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Jane Austen News – Issue 24

What’s the Jane Austen News this week?

Virginia Woolf on Jane Austen   

b8844fe2755032bbb75aa0691cf52a53d89d65ddThis week one of the favourite things that the Jane Austen News came across was a forgotten gem from the archives. In January 1924 Virginia Woolf published a review of Jane’s novels, and it made for most interesting reading. In it Woolf suggests that Jane was getting bored and, had she lived, she would have taken gone through a significant change in her writing style.

It is impossible to say too much about the novels that Jane Austen did write; but enough attention perhaps has never yet been paid to the novels that Jane Austen did not write.

There is a peculiar dullness and a peculiar beauty in Persuasion. The dullness is that which so often marks the transition stage between two different periods. The writer is a little bored. She has grown too familiar with the ways of her world.

Had she lived a few more years only, all that would have been altered.

The full article of Woolf on Austen can be found here.


Why Screenwriting is Not For Austen Screenwriter Anymore

MaggieCastle0316_0019Acclaimed scriptwriter Maggie Wadey, who has written some of the major Austen productions of previous years, such as the BBC’s 1987 Northanger Abbey and ITV’s 2007 Mansfield Park, has announced that she can’t see herself ever returning to the world of scriptwriting.

That industry has changed so much over the past ten years. Before you used to go to a director and pitch your idea. He would ask you for another and another and then decide which one he liked best. Then you would be left to go off and work on it.

Now it is completely different. First of all the production team comes to you. They have set criteria for you to check off on what they are looking for, and then you are under this enormous pressure to write up someone else’s idea and huge deadlines. It’s not for me anymore.

At the Jane Austen News we want to wish her well with her new project (a memoir/novel about her mother) and say that her unwritten future work will be missed and her previous work will be treasured.


Jane Inspiring Congress     
03mag-03talk-t_CA0-blog427What does the political world need? More fans of Austen maybe?

One endorsement of Jane Austen this week came from Mark Takano, the first openly gay and Asian member of congress, who says that one thing that those who are young and gay should do is read Jane Austen:

I look at so many young gays, and I think: You know what? Just because you can doesn’t mean you should. Before you rush into anything, read Jane Austen. A good man is really hard to find, you know?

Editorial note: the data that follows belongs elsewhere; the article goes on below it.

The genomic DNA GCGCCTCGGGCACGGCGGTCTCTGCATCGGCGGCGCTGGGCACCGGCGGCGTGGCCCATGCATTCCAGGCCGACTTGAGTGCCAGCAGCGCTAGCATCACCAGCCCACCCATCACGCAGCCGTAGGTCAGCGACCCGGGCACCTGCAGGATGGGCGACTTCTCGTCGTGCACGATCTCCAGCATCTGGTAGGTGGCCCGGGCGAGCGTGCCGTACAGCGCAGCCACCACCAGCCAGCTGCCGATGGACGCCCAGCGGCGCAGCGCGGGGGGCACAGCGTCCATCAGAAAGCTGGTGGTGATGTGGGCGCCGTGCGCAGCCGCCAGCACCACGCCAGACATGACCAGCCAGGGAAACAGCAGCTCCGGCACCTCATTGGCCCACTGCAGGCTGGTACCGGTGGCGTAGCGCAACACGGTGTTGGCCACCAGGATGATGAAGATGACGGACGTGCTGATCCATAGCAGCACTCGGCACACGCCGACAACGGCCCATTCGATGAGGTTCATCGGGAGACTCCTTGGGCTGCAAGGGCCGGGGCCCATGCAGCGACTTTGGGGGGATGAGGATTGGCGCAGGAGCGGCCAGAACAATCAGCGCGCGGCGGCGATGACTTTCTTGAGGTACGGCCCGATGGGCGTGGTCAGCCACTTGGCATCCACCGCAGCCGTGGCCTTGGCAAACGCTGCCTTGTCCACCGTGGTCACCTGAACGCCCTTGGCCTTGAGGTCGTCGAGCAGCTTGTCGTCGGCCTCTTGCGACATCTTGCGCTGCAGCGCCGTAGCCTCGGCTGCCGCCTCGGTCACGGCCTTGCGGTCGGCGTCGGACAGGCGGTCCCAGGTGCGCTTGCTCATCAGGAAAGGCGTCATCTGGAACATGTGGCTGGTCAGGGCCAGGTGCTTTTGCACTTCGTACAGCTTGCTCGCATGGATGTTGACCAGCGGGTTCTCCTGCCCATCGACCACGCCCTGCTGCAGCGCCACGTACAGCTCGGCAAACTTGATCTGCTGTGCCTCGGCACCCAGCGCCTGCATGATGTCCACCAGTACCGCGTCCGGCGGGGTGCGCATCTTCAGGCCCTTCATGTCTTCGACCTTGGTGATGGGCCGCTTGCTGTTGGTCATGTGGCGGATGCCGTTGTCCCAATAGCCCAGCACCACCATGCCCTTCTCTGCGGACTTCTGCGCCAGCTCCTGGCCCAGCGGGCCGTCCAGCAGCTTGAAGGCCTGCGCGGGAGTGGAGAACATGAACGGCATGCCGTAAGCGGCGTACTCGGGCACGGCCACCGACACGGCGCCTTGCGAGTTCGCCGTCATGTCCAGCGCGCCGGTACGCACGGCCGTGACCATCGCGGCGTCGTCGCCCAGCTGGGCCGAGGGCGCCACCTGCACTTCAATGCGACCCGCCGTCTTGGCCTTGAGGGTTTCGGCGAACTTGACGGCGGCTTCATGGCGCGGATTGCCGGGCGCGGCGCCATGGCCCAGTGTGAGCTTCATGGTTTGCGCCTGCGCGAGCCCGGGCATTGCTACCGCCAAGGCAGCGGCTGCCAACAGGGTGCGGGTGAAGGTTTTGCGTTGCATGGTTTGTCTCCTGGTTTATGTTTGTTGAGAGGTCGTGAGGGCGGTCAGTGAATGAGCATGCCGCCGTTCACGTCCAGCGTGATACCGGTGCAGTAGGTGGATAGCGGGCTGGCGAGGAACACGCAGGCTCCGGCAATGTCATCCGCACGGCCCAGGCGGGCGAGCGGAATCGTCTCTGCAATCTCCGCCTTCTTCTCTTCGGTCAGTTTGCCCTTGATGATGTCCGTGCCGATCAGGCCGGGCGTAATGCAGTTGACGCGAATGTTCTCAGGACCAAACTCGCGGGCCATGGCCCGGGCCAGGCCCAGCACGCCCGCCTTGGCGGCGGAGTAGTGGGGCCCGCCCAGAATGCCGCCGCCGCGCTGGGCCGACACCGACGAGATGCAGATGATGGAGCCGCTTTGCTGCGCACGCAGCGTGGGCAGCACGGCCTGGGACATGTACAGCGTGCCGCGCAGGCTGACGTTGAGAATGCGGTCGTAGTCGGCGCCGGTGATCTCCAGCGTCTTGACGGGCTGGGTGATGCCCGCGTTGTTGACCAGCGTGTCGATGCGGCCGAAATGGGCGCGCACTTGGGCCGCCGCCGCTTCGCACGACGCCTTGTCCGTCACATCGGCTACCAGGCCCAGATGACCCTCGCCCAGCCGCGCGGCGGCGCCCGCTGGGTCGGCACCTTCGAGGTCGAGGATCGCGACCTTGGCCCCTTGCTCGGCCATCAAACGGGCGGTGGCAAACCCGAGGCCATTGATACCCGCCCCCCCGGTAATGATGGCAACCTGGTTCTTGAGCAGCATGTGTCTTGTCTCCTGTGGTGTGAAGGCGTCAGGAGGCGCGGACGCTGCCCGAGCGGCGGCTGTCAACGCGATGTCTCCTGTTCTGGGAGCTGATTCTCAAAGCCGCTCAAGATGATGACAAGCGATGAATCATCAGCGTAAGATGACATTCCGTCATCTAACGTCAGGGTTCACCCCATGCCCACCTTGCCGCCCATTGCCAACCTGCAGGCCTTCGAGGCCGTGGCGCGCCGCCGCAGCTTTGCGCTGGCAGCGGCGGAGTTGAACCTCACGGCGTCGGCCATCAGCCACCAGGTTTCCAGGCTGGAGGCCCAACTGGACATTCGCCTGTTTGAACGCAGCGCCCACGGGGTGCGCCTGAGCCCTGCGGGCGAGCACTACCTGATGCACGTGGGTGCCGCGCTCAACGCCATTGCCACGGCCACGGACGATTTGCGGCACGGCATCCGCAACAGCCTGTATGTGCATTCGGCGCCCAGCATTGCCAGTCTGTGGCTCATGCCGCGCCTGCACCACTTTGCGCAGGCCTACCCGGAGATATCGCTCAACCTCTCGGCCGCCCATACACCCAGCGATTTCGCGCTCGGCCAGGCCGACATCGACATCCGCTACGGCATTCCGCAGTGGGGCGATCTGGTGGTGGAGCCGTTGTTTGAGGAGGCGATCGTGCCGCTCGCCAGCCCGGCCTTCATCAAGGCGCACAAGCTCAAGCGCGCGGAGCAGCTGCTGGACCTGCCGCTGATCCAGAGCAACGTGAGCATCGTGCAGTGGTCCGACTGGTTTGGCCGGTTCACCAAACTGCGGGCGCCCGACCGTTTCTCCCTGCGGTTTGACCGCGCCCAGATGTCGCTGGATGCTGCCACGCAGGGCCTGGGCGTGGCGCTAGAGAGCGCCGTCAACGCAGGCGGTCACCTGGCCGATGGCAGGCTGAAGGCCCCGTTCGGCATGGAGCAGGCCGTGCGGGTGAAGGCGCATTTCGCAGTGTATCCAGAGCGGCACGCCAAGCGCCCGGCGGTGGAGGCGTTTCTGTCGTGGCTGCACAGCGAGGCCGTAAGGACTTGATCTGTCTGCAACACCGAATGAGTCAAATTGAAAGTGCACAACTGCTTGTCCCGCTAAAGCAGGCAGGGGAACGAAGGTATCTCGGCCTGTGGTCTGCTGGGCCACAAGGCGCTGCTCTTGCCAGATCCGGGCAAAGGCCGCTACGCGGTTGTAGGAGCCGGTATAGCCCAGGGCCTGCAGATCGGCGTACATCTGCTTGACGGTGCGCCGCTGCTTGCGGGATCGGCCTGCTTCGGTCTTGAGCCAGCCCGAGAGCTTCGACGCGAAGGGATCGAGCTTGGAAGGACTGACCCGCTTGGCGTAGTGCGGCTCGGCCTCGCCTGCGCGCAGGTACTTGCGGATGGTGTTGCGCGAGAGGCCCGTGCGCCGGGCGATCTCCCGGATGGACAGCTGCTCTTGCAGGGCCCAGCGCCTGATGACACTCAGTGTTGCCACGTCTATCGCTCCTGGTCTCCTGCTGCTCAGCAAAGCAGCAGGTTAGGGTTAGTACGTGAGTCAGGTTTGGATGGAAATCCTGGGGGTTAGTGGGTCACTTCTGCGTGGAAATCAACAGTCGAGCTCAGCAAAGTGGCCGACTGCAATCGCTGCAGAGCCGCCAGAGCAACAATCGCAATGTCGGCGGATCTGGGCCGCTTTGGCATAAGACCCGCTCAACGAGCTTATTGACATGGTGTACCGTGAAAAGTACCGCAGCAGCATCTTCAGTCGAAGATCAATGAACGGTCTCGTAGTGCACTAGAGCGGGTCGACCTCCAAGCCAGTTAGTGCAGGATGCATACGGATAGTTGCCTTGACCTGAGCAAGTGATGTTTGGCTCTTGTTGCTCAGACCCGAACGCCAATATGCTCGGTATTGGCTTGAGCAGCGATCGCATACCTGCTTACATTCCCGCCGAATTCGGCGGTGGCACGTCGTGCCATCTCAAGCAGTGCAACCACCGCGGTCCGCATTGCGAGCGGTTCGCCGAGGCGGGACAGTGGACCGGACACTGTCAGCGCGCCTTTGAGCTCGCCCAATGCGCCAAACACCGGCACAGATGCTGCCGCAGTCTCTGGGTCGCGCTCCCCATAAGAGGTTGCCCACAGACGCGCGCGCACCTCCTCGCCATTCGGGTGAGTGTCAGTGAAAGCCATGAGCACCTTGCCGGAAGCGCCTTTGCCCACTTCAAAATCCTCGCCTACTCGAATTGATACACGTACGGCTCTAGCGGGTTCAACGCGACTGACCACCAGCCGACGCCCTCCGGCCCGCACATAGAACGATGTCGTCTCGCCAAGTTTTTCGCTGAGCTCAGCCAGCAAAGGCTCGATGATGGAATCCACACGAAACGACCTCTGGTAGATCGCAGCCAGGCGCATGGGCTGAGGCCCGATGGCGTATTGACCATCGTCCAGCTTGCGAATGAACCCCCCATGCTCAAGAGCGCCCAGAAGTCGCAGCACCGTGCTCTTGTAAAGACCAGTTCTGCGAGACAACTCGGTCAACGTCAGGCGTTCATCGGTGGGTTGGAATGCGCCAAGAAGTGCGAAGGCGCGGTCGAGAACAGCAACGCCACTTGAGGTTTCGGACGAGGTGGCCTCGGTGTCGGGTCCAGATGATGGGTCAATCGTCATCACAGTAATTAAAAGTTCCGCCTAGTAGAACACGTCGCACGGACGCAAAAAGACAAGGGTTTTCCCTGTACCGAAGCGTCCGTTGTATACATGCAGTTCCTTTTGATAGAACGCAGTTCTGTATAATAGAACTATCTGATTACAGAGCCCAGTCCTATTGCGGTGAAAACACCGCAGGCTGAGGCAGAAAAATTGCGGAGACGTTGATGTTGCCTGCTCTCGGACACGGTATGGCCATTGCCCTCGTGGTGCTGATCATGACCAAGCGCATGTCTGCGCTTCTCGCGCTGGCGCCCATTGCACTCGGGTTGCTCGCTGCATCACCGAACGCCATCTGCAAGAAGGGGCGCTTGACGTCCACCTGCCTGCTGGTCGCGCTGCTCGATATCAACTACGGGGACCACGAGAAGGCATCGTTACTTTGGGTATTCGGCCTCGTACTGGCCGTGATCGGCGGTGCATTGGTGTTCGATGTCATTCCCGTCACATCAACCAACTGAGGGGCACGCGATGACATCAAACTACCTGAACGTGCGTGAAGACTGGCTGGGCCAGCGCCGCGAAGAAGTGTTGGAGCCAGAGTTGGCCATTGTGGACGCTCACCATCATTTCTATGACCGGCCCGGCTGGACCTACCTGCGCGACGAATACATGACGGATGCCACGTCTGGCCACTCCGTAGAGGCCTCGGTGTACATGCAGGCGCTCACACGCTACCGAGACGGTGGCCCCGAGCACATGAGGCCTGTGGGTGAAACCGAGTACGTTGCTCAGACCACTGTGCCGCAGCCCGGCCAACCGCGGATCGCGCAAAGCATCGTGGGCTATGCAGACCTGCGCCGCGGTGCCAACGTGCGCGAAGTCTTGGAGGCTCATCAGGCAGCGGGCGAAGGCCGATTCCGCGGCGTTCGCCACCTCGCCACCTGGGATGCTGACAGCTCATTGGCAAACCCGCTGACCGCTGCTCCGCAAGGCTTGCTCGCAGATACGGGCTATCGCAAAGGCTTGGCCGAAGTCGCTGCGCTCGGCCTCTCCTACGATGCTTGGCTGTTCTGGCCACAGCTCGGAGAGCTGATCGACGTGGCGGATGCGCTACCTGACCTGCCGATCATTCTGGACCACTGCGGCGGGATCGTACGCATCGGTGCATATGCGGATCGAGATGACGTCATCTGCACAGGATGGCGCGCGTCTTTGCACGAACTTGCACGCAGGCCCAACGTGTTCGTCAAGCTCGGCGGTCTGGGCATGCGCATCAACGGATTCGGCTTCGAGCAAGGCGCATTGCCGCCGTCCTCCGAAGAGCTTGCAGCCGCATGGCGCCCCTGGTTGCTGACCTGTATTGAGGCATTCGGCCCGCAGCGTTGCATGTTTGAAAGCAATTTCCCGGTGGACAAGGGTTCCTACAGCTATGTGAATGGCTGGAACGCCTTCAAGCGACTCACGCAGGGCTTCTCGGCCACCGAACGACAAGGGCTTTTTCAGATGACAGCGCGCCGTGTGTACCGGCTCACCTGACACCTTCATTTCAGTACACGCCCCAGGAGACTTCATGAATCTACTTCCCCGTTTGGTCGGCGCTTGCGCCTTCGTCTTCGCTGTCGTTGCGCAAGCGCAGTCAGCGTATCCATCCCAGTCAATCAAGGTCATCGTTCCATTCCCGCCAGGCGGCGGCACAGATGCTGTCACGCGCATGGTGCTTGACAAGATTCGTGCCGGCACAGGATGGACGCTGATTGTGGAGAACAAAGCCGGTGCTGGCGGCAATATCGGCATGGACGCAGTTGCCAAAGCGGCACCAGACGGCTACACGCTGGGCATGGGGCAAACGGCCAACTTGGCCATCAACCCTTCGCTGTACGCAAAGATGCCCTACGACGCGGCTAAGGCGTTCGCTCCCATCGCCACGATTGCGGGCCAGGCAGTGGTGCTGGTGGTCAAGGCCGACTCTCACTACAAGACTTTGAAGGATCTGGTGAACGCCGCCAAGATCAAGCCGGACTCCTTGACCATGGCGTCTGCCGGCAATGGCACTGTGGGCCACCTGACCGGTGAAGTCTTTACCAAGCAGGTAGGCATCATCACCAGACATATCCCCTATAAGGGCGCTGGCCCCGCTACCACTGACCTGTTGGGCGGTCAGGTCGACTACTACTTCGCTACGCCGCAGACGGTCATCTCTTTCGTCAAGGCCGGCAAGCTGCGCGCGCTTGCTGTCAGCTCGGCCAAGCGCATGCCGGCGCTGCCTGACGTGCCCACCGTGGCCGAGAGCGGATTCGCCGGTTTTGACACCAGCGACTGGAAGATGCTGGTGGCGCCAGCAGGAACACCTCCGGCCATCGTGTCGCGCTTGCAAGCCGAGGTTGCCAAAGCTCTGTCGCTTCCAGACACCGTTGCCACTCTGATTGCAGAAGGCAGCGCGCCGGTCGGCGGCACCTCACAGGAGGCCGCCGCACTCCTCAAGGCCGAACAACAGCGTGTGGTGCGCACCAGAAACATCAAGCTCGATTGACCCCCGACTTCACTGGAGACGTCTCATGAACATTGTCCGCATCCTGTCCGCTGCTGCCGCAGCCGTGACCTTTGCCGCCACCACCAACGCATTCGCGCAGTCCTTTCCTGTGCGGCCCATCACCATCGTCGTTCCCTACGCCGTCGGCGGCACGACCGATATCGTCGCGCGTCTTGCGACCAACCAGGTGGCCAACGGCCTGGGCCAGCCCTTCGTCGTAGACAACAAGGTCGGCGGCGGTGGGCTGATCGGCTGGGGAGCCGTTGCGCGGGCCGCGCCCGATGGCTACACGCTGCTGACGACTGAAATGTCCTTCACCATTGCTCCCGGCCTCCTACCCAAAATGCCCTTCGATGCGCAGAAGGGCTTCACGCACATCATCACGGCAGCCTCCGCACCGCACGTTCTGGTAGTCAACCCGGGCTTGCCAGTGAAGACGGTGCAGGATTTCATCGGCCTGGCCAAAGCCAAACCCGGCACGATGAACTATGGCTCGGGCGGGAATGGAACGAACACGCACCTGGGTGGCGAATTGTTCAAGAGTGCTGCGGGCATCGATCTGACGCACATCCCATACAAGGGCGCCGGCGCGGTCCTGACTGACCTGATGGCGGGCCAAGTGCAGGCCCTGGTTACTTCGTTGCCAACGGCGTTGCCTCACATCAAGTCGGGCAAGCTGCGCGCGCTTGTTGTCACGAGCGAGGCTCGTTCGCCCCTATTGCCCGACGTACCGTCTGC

If only more people read Jane Austen, perhaps the world, the political one included, would be a better place.


Why We Should Love Austen’s Heroes (hint: it’s not for their looks)   

Jane Austen news 7On the blog of Oxford University Press, blogger Talia Schaffer has been asking when Mr Darcy became sexy. After all she says, in Pride and Prejudice he is described as a “fine, tall person, handsome features, noble mien,” and Austen says that his bad manners give him “a most forbidding, disagreeable countenance.” Edward Ferrars is similarly not described as an Adonis, he has “no peculiar graces of person or address. He was not handsome, and his manners required intimacy to make them pleasing.”

So why were Austen’s heroes so heroic? Because they were what a women wanted in a man back then.

When a woman married in the eighteenth or nineteenth century, she consigned herself wholly into a man’s power. The moment she married, she ceased to be a legal person of her own. With no right to custody, no capacity to keep any money she earned, no legal capacity to sign her name to any contract, and no possibility of divorce, she was absolutely dependent on the man she had chosen for her entire lifetime.

Today physical attraction is more important says Talia, but in Austen’s time, finding a man who would treat you as a human being was hard enough!

Lizzie has learned at last that “gratitude and esteem [are] good foundations of affection.” The alternative, love at first sight, is so distasteful it can hardly even be named.


Jane Austen Regency Day Goes Off In Style! 
AD26-107-16bWe’re delighted to see that the 2016 Jane Austen Regency Day in Alton was a huge success this year.

Along with market stalls there were petting animals from Mill Farm Cottage, horse-and-carriage rides from Gosport Carriages, Maypole dancing performed by the pupils from Alton Convent School, and singing from the Roughditch Folk Group. Then in the evening the Regency Ball at Alton Assembly Rooms was completely sold out!

We look forward to see what next year’s event has in store!


Four Reasons To Watch Love & Friendship     

Love and FriendshipAs if we needed an excuse to watch anything Jane Austen related, Verily have published four very good reasons why we ought to watch Love & Friendship.

First, it’s really very funny (Verily have equated it to Monty Python!) thanks to Austen’s dialogue and the cast’s substantial and discreet acting abilities.

Second, it’s not Austen as you’ve ever seen her before. Love & Friendship is a sharp departure for Austen, as the story is told from the perspective of the narcissistic antagonist.

Third, “Austen captures human frailty like no other.”

And fourth, the characters who ought to, get their comeuppance! Endlessly satisfying!


Jane Austen Day with Charlotte

Jane Austen News is our weekly compilation of stories about or related to Jane Austen. Here we will feature a variety of items, including craft tutorials, reviews, news stories, articles and photos from around the world. If you’d like to include your story, please contact us with a press release or summary, along with a link. You can also submit unique articles for publication in our Jane Austen Online Magazine.

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